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Lawmaker’s assault case moves to police

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    Tom Brower: The legislator was in the area in response to an email from the Children’s Discovery Center

The investigation of the June 29 assault on state Rep. Tom Brower at a growing Kaka­ako homeless encampment has moved from the state attorney general’s office to the Hono­lulu Police Department, but Brower still has not decided whether to pursue criminal charges.

Although an investigator from the attorney general’s office had been handling the case, Brower said it has been turned over to HPD because his two alleged assailants are minors, age 14 and 17.

"I will make a decision regarding pressing charges after I am contacted by police and have had a chance to speak to them," Brower told the Hono­lulu Star-Advertiser.

HPD spokeswoman Michelle Yu said she had not heard that Brower’s case had been "officially turned over" to HPD and referred the Star-Advertiser to the attorney general’s office, which did not have an immediate response.

The boys told the Star-Advertiser they attacked Brower after he refused to stop taking pictures of them and laughed when they asked him to delete the pictures. The Star-Advertiser is not identifying the boys because they are minors.

The 17-year-old boy also told the Star-Advertiser that his younger cousin deleted the photos before they turned Brower’s camera over to the attorney general’s investigator.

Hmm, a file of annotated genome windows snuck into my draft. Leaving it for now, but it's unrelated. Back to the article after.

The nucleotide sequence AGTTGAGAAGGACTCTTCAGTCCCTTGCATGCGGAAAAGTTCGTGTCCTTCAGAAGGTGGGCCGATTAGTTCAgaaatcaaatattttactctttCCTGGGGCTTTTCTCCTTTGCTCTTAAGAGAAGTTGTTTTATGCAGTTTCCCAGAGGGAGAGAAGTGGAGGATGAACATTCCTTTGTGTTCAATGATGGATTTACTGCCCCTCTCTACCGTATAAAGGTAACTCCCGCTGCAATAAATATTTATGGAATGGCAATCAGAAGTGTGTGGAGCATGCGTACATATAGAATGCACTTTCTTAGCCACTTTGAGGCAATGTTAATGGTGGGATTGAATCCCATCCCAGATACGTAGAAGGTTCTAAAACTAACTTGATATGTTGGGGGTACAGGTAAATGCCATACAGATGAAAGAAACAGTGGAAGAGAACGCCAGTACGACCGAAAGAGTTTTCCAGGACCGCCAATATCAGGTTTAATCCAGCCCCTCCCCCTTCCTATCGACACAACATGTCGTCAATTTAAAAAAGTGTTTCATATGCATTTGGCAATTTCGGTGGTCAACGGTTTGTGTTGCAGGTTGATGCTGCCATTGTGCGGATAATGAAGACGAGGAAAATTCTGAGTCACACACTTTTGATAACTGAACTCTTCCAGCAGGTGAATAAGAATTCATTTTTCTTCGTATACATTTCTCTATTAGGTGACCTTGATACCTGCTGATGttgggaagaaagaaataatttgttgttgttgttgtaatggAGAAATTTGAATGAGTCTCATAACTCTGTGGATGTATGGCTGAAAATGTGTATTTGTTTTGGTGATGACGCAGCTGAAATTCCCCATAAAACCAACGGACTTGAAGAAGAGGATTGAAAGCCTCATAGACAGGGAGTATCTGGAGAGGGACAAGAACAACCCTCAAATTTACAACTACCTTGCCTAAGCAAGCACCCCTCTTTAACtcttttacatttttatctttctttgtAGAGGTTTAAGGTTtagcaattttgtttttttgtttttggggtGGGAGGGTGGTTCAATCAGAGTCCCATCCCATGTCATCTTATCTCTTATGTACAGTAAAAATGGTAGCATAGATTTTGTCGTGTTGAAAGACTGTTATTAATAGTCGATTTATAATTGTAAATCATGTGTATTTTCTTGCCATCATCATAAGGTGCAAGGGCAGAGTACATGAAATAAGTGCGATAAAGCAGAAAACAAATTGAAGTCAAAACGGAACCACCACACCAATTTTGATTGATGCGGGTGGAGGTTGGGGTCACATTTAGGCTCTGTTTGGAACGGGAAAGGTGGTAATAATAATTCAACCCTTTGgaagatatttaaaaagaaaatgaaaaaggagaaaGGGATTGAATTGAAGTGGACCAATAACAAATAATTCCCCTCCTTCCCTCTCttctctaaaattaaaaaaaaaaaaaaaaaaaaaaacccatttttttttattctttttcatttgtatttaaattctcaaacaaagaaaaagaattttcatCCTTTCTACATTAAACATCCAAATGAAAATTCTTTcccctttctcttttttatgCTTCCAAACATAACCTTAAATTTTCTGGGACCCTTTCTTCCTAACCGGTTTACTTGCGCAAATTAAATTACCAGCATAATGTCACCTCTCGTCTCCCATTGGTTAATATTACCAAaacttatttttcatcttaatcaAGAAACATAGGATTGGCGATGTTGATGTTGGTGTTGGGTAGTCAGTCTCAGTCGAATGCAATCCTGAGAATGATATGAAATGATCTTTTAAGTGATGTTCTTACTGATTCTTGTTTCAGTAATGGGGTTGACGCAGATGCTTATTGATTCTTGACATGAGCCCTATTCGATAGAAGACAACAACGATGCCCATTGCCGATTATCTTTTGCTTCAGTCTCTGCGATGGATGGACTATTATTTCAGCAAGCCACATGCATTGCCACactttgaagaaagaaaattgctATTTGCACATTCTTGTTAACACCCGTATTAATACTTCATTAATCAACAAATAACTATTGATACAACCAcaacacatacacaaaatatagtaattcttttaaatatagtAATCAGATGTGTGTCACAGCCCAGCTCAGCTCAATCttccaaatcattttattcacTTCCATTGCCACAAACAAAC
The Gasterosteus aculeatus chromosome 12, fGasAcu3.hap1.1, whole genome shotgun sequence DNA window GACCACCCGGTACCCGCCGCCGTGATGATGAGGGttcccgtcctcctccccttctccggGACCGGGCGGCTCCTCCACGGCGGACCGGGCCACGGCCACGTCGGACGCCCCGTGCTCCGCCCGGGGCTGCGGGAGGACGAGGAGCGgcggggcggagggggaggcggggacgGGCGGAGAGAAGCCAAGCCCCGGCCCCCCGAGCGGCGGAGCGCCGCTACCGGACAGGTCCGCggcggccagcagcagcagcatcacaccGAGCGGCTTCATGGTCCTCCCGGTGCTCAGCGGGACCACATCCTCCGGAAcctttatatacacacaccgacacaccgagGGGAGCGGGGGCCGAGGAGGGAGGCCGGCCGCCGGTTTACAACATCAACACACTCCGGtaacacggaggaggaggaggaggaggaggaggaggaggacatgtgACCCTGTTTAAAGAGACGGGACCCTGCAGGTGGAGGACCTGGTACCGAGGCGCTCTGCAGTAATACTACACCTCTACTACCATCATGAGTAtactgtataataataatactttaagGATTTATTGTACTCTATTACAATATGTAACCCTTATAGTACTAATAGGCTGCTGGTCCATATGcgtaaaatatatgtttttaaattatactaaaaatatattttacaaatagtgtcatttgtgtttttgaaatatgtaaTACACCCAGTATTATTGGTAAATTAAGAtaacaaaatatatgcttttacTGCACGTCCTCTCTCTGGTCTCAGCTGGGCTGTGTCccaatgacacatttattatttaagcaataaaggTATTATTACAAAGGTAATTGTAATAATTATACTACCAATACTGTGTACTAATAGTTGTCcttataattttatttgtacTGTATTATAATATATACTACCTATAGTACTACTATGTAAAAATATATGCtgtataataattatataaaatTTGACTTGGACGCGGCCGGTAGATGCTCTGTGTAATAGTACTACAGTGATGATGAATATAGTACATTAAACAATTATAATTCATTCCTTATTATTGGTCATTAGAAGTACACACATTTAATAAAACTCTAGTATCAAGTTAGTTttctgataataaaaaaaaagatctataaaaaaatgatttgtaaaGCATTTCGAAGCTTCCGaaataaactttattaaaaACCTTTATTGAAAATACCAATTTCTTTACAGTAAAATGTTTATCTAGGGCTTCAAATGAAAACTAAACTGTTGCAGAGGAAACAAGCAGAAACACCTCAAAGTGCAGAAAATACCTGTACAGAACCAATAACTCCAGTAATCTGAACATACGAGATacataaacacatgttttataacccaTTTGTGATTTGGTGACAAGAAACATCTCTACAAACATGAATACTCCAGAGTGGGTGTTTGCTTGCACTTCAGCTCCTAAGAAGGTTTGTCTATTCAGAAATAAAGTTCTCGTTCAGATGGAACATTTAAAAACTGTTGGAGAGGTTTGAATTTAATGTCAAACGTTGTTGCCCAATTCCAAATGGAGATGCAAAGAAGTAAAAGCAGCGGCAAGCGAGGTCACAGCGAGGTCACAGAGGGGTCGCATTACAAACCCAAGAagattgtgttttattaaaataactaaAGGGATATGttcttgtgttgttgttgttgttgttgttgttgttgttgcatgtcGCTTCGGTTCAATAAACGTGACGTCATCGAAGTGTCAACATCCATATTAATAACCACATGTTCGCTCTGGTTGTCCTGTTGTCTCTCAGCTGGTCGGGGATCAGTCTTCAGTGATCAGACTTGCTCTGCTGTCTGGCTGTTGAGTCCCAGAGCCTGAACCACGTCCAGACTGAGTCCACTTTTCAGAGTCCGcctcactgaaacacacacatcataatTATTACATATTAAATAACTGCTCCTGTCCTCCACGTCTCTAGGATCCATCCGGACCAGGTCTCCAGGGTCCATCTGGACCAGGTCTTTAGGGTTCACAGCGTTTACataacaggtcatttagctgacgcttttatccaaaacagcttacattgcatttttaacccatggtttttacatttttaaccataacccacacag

Brower has denied that he did anything to provoke the boys and said hundreds of photos and videos had been deleted from his camera, including ones that would have proved his version of the attack.

He was taken to the Queen’s Medical Center with a cut near his right eye, facial swelling, bruised ribs and scrapes on his leg and hand.

"I never videotaped anyone until after I was being assaulted," said Brower (D, Waikiki-Ala Moana-Kaka­ako). "I was repeatedly punched and pushed while attempts were made to throw me to the ground. I retreated several times. It was after this that I took out my camera to videotape what was happening to me. After a few seconds of videotape, I was knocked down from the side by someone else, who I didn’t see."

Brower said the attack began when a teenager a block away rode over on a skateboard "and started pushing me," adding, "There was no prior contact with anyone that day or in the previous days. … The whole time I remained calm, without anger, and did not hit back. Nor did I laugh at the young men while they were punching me and trying to drag me to the ground.

"The pictures would have shown that I am telling the truth."

Until his assault in Kaka­ako, Brower said, he had never had a problem with a homeless person, and has continued to speak to them about their situations after the attack.

"Me getting beat up brought a lot of attention to the issue," Brower said. "We shouldn’t need a horrific event to get people to focus on an issue that we all know is there."

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